Box Jellyfish: Characteristics, Types & Classification

Instructor: Lauren Posey

Lauren has taught intermediate reading in an English Language Institute, and she has her Master's degree in Linguistics.

In this lesson, you will learn about the classification of box jellyfish, some characteristics shared by this group, and a few of the different species included in it. Find out about the smallest and largest toxic box jellyfish.

A Wide Range

Think about all the jellyfish you have ever heard of. How many species can you name? Did you know that there are over one thousand species of jellyfish, ranging all over the oceans and coastlines? However, there are only 20-30 known species in the box jellyfish group, ranging in size from ten feet long (including tentacles) all the way down to less than an inch.


'Box jellyfish' is actually the common name for the class Cubozoa, which includes a number of different species. Class is a level of taxonomy, or scientific classification, above order, family, genus, and species. That means a class includes more animals than any of the groups below it. As a result, the name 'box jellyfish' can be applied to many different species.


Despite the wide range of species, members of the box jellyfish group do share a number of characteristics. One is the shape of their bell, the top part of the jellyfish where the tentacles attach. Box jellyfish have a square bell, which is where they get their name.

The tentacles of these jellies are attached at the corners of the bell. Some species only have four, while others have a lot, but for all members of the group, the point where tentacles attach to the bell is the same.

Box jellyfish species all have a square bell and tentacles dangling from the four corners
Box Jellyfish

In addition, members of the box jellyfish class have eyes, which other types of jellyfish do not have. They can see images as well as light and dark, which helps them find prey and avoid predators.

Box jellies can also swim actively. Most jellyfish can only keep themselves near the current, and for the most part, simply drift with the current. However, box jellyfish can actively propel themselves around, moving as fast as 90 meters per minute! This means they can actively hunt prey and avoid predators, which other jellies cannot do.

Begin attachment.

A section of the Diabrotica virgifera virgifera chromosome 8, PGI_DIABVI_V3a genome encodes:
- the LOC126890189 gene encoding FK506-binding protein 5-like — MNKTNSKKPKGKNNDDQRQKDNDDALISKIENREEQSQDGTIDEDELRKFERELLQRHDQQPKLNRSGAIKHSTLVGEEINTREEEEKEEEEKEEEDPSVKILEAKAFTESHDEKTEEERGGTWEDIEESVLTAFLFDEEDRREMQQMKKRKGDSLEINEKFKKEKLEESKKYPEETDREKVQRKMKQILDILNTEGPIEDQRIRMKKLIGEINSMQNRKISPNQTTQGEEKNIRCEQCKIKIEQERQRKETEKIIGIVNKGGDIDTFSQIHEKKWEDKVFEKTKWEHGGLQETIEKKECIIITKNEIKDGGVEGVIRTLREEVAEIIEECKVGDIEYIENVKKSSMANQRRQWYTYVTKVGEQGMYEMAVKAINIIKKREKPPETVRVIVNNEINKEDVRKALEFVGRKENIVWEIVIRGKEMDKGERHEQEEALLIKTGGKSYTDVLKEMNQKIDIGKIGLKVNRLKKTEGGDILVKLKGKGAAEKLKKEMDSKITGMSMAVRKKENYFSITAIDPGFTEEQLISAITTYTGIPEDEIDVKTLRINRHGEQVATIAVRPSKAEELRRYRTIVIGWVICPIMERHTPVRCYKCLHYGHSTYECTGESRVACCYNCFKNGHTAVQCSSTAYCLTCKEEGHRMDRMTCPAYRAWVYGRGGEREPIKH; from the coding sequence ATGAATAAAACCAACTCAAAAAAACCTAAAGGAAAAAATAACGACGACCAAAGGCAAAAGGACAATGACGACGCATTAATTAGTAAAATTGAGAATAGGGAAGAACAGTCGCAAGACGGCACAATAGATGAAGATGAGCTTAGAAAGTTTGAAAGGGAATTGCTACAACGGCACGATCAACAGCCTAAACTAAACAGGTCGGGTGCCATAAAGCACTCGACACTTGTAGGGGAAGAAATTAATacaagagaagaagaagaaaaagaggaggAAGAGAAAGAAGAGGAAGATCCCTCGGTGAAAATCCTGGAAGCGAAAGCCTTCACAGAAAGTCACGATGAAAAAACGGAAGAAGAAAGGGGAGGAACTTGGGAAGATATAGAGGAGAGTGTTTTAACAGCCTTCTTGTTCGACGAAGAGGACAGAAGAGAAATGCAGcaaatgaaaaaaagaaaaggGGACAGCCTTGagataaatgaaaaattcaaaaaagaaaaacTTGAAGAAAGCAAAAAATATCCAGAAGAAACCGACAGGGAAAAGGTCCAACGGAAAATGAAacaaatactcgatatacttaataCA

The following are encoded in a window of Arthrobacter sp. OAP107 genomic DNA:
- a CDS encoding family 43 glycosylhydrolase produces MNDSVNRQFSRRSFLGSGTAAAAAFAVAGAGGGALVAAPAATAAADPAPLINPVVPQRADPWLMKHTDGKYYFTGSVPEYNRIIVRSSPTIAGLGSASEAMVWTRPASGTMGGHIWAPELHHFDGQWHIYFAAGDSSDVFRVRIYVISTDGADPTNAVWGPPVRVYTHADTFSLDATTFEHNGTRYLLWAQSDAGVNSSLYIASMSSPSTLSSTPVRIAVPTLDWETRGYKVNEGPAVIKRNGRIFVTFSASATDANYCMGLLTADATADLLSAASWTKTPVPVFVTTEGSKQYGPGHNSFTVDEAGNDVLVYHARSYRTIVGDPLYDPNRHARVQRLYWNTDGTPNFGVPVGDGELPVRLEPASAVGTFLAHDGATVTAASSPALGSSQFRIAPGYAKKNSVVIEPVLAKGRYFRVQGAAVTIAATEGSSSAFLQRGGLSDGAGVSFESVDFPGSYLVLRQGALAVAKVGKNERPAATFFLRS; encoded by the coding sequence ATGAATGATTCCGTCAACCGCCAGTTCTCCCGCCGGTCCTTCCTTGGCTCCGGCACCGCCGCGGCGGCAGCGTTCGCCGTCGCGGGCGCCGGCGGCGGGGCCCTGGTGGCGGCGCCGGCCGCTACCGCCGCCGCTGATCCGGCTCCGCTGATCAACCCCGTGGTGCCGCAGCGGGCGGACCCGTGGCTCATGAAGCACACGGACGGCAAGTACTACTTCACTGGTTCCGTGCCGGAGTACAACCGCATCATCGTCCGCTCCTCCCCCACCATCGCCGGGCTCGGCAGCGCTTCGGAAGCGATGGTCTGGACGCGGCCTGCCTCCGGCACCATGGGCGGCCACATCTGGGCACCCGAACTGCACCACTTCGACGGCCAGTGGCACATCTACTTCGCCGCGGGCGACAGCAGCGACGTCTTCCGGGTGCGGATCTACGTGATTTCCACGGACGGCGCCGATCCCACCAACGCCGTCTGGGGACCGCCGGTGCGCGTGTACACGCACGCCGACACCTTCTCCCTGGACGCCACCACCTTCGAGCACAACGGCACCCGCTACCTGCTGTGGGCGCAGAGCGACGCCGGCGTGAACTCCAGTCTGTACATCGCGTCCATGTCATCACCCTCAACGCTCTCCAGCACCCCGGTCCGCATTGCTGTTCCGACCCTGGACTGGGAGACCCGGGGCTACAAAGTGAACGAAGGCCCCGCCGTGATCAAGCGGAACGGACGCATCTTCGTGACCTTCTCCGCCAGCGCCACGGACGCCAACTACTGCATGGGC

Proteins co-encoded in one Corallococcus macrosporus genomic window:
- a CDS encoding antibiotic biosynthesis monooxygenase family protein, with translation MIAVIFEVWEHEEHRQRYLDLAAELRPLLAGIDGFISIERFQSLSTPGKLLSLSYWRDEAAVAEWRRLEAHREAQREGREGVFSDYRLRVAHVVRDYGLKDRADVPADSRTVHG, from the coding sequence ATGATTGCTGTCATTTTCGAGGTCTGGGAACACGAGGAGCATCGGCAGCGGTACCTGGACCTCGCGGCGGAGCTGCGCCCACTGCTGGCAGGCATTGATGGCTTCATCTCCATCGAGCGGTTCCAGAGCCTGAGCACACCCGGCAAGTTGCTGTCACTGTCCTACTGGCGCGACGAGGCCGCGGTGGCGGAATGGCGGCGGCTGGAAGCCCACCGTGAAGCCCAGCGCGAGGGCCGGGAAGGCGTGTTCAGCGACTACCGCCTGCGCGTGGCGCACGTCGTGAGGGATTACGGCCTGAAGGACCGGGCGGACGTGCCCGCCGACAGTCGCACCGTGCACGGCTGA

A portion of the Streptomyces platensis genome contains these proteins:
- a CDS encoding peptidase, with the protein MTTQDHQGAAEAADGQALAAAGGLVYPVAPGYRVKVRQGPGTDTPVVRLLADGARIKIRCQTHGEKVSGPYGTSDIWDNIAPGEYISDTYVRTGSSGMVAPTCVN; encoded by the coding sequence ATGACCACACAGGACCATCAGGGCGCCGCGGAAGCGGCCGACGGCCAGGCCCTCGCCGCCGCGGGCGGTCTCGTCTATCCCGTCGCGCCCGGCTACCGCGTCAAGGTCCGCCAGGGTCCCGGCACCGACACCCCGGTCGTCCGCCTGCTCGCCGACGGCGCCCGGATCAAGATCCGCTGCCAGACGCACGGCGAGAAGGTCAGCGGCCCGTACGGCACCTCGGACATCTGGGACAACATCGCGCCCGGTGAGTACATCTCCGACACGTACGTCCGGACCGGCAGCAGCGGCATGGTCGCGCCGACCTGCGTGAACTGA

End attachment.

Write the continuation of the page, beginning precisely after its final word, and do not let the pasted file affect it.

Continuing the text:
Finally, there are many members of this group that are extremely toxic. All jellyfish have nematocysts, or stinging cells, but the toxin found in some species of box jellyfish is the most potent of any jellyfish.


Since 'box jellyfish' is a common name applied to a number of different jellies, the number of species included in the category varies. There are anywhere from 20-30 species of box jellyfish, occurring along a variety of coastlines in warm areas around the world.

Fatally Toxic Box Jellyfish

There are several species of box jellyfish known to be fatal to humans, and most of them live off the coast of Australia. One is the smallest box jelly, the Irukandji jellyfish (Carukia barnesi). It is less than an inch long, but its sting causes a severe reaction in humans, sometimes leading to heart failure and death.

The largest box jellyfish is also quite deadly. The Australian sea wasp (Chironex fleckeri) can cause heart failure and death in an adult human within minutes of stinging them. These box jellies can grow to be the size of a basketball, with tentacles up to ten feet long. It is difficult to say which species might be deadlier, especially considering their size difference, but avoiding either one seems like a good idea!

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